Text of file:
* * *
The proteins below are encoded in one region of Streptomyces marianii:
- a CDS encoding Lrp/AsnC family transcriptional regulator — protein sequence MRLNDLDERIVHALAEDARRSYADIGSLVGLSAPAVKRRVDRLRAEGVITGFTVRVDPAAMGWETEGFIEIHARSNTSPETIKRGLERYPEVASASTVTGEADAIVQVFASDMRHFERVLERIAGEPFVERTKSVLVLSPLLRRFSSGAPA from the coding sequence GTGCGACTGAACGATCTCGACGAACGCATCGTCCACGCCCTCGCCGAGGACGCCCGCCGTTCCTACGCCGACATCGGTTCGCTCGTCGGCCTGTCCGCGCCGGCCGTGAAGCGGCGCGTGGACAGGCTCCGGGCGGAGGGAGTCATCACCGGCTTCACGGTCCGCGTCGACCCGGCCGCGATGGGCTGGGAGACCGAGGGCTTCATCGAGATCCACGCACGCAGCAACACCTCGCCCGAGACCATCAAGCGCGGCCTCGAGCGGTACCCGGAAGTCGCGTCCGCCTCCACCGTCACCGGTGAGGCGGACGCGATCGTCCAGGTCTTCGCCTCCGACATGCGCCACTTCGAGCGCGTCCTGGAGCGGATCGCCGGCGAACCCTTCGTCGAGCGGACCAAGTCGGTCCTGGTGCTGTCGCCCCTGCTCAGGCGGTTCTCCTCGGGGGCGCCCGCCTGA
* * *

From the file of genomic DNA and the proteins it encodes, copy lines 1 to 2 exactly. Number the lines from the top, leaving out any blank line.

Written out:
The proteins below are encoded in one region of Streptomyces marianii:
- a CDS encoding Lrp/AsnC family transcriptional regulator — protein sequence MRLNDLDERIVHALAEDARRSYADIGSLVGLSAPAVKRRVDRLRAEGVITGFTVRVDPAAMGWETEGFIEIHARSNTSPETIKRGLERYPEVASASTVTGEADAIVQVFASDMRHFERVLERIAGEPFVERTKSVLVLSPLLRRFSSGAPA from the coding sequence GTGCGACTGAACGATCTCGACGAACGCATCGTCCACGCCCTCGCCGAGGACGCCCGCCGTTCCTACGCCGACATCGGTTCGCTCGTCGGCCTGTCCGCGCCGGCCGTGAAGCGGCGCGTGGACAGGCTCCGGGCGGAGGGAGTCATCACCGGCTTCACGGTCCGCGTCGACCCGGCCGCGATGGGCTGGGAGACCGAGGGCTTCATCGAGATCCACGCACGCAGCAACACCTCGCCCGAGACCATCAAGCGCGGCCTCGAGCGGTACCCGGAAGTCGCGTCCGCCTCCACCGTCACCGGTGAGGCGGACGCGATCGTCCAGGTCTTCGCCTCCGACATGCGCCACTTCGAGCGCGTCCTGGAGCGGATCGCCGGCGAACCCTTCGTCGAGCGGACCAAGTCGGTCCTGGTGCTGTCGCCCCTGCTCAGGCGGTTCTCCTCGGGGGCGCCCGCCTGA